My son and I were used as guinea pigs yesterday when we went for his well checkup at the pediatrician. Interestingly, or maybe unfortunately, when these young medical students are sent in to "play doctor", the patient is not asked for feedback on the performance.
A haughty, unfriendly man introduced himself with a serious visage when he entered. He did not smile, I kid you not, the entire visit. This man, who most likely had no children, quizzed me on a mundane list that I am subjected to each visit, and which though I find it boring and overdone, realize that they are just doing a job and perhaps someone might not find the information so obvious.
Does he wear a carseat? Yes, yes.
Can he draw a circle? Yes.
Are you teaching him colors? Yes, of course.
When he began to ask my son, at that tender stranger-phobic age, to perform for him, I began to lose my patience.
"What is your favorite color?" he demanded with his intimidating stare.
"No," my son refused to participate. He does know his colors, I said, somewhat intimidated myself. We were failing the quiz.
"Can you hop?" he stared some more.
"No," my son replied.
Taking matters into my own hands, I got son to do stupid pet tricks like hop, stand on one foot and open the door. I minded the performance, but it was more the man had the demeanor of a dead fish.
Was he potty trained? Oh, yes, number two since he was two years old. But not number one yet. I know that ds does not yet have the muscle control for that. Play Doctor suggested that I try taking him more often, even when he doesn't ask. Hair is now starting to rise on the back of my neck. I've potty trained two so far, I am thinking, how many have you???
How much milk does he drink? Juice? Oh, 8 oz. a day milk. Not much juice. I sense disapproval. He eats lots of broccoli and spinach, I offer. Okay, now it comes down to - do I admit I'm one of those weird people who believe in extended nursing? Not yet. It's none of his business, but then maybe it is and shouldn't I educate him?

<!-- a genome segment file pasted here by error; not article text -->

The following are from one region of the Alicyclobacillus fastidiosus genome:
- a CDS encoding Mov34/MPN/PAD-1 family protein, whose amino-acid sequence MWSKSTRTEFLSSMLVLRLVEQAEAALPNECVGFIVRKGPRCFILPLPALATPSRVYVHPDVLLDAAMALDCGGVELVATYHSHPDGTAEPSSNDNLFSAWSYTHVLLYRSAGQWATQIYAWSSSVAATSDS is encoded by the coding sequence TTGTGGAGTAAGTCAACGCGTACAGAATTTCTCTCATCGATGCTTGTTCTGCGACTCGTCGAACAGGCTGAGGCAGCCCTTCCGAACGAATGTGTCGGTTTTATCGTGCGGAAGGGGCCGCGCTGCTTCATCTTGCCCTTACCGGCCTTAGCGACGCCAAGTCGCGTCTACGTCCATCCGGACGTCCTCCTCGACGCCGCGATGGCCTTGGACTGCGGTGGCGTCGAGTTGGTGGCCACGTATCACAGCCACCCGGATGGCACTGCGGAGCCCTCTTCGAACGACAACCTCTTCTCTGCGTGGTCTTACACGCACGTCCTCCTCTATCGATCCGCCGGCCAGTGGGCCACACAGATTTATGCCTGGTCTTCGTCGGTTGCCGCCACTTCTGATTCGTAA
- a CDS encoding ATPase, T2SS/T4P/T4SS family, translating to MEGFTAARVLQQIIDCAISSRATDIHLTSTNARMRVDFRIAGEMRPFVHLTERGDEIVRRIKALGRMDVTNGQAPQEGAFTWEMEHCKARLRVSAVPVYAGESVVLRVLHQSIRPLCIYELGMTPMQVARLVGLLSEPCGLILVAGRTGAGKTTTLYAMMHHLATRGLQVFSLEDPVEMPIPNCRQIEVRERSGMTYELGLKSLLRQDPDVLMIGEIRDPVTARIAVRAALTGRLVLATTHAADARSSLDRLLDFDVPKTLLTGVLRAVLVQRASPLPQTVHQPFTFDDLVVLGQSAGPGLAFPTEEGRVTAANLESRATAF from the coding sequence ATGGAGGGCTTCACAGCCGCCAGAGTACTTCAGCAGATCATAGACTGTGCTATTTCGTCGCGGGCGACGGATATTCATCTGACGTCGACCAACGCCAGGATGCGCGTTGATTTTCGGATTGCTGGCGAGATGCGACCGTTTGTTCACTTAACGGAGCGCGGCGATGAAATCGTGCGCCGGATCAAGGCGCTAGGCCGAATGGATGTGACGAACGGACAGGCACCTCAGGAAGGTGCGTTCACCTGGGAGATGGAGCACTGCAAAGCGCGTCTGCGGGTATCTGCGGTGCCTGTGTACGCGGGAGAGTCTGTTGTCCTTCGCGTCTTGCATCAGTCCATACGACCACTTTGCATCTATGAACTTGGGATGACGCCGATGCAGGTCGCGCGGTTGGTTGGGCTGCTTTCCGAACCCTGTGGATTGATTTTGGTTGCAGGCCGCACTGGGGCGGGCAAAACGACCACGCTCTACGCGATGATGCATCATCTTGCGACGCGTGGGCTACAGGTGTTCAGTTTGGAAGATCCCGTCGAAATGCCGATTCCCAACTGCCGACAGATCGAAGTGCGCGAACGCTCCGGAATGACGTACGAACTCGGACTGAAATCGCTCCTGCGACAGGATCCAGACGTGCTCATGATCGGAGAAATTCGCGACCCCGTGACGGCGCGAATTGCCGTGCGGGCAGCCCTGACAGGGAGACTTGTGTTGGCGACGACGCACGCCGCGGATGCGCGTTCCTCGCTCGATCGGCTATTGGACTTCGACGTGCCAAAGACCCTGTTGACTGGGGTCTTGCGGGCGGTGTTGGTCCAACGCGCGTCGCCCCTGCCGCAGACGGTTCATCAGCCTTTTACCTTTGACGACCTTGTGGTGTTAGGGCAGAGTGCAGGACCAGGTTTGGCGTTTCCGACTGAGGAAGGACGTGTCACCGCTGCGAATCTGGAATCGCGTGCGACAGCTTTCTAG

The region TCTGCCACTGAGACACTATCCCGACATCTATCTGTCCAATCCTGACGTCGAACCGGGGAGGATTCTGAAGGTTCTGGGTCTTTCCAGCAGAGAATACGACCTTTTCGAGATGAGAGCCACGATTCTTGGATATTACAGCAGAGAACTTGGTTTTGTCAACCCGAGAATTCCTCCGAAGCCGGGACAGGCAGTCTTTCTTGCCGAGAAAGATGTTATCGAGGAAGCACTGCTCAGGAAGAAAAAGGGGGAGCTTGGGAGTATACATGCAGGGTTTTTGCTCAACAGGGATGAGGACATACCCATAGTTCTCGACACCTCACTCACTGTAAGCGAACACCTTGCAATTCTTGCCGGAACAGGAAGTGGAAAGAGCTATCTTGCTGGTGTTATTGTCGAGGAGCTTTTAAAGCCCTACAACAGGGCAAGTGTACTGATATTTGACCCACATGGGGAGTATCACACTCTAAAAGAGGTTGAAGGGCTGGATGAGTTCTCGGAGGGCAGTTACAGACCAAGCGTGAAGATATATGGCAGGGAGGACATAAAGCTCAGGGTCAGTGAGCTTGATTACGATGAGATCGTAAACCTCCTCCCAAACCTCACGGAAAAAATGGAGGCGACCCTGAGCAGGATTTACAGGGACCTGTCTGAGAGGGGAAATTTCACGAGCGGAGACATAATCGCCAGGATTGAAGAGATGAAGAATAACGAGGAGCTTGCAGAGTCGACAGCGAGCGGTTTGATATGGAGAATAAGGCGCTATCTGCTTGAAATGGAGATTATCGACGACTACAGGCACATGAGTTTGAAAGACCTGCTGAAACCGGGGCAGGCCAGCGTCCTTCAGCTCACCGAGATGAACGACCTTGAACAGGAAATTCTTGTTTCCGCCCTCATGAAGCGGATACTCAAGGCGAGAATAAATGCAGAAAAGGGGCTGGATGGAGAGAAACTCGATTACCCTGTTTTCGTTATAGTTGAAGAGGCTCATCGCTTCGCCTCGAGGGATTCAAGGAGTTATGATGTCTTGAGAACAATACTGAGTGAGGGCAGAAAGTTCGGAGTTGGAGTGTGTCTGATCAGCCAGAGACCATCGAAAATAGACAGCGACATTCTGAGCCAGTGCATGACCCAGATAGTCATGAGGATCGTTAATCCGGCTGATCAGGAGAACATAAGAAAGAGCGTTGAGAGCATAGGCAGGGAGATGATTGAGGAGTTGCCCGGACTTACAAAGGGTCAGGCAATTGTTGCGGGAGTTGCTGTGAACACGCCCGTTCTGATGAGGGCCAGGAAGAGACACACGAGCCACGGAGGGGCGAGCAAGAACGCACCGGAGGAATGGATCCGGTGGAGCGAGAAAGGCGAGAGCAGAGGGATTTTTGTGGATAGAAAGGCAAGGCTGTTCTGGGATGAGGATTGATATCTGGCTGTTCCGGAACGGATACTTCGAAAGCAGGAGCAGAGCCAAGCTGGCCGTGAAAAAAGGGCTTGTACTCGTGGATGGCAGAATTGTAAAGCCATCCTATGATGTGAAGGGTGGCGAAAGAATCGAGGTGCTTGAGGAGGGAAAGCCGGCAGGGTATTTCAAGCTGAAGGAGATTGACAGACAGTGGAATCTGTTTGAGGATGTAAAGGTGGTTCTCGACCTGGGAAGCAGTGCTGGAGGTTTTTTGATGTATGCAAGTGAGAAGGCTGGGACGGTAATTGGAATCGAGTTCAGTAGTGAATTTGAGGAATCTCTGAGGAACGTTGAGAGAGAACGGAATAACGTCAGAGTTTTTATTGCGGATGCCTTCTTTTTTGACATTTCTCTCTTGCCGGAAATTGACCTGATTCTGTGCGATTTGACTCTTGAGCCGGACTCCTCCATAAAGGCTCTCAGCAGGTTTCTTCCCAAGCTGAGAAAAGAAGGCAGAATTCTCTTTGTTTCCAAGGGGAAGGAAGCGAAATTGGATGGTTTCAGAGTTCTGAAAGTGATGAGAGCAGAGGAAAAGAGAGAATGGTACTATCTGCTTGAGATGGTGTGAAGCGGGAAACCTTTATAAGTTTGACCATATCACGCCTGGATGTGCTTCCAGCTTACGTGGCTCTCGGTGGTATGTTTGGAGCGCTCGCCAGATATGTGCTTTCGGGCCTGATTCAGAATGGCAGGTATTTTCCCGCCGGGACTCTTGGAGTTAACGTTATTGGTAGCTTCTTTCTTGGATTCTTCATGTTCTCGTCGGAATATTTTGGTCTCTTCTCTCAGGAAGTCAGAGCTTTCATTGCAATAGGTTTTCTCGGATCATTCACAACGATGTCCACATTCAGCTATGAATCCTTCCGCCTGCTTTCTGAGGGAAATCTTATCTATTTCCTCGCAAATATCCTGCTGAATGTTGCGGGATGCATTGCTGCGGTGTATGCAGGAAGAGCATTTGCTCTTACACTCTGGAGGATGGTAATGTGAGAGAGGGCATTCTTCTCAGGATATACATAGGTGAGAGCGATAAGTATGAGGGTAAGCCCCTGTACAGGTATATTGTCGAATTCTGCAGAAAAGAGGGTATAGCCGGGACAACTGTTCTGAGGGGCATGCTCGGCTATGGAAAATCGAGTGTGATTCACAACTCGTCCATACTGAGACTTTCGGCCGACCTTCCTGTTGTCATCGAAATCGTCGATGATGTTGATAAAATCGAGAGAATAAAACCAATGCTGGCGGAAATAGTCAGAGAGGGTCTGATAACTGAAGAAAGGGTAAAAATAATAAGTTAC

We continue. My son is 15% on height, so Play Dr. predicts he is going to be short. But, that's only a prediction, right? I've been told before it is too variable and that height prediction is difficult. Okay, now I'm getting on Play Dr.'s nerve. He's here to tell me stuff, not listen to my weird ideas. Perhaps if he drank more milk......I am now getting the idea that I don't care what he thinks of me.
"So I see from your chart that you haven't been here for a whole year? He hasn't been sick for a whole year? No ear infections, nothing??" Well, I venture, he's still nursing, and so he gets my antibodies. Play Dr. says not a word. Silence fills the room.
He checks son over, worrying that he's not "descended" to the point I was on the verge of telling him THAT'S ENOUGH! when he gave up and said that perhaps the boy was just cold. Duh! The goosebumps MIGHT be a clue.
This whole thing did make me realize how wonderful our pediatrician is. She is like visiting an old friend. Perhaps I will write and tell her so. As for Play Dr., I hope that he is headed towards a successful career in Pathology.
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